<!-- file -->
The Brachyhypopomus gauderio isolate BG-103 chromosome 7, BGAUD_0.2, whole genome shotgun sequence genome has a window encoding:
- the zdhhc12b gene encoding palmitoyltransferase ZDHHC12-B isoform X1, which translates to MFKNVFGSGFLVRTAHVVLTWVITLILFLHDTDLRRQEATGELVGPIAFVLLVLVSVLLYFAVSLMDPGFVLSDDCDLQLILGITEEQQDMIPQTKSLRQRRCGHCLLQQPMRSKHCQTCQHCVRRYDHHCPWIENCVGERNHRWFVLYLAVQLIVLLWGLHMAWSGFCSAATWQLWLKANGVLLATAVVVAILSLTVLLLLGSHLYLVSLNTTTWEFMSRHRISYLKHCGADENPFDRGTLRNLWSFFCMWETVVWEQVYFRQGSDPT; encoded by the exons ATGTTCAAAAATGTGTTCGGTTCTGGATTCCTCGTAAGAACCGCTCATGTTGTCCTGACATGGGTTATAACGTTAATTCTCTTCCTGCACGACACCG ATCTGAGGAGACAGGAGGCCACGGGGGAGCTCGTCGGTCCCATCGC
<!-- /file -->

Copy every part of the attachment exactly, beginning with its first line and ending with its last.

The Brachyhypopomus gauderio isolate BG-103 chromosome 7, BGAUD_0.2, whole genome shotgun sequence genome has a window encoding:
- the zdhhc12b gene encoding palmitoyltransferase ZDHHC12-B isoform X1, which translates to MFKNVFGSGFLVRTAHVVLTWVITLILFLHDTDLRRQEATGELVGPIAFVLLVLVSVLLYFAVSLMDPGFVLSDDCDLQLILGITEEQQDMIPQTKSLRQRRCGHCLLQQPMRSKHCQTCQHCVRRYDHHCPWIENCVGERNHRWFVLYLAVQLIVLLWGLHMAWSGFCSAATWQLWLKANGVLLATAVVVAILSLTVLLLLGSHLYLVSLNTTTWEFMSRHRISYLKHCGADENPFDRGTLRNLWSFFCMWETVVWEQVYFRQGSDPT; encoded by the exons ATGTTCAAAAATGTGTTCGGTTCTGGATTCCTCGTAAGAACCGCTCATGTTGTCCTGACATGGGTTATAACGTTAATTCTCTTCCTGCACGACACCG ATCTGAGGAGACAGGAGGCCACGGGGGAGCTCGTCGGTCCCATCGC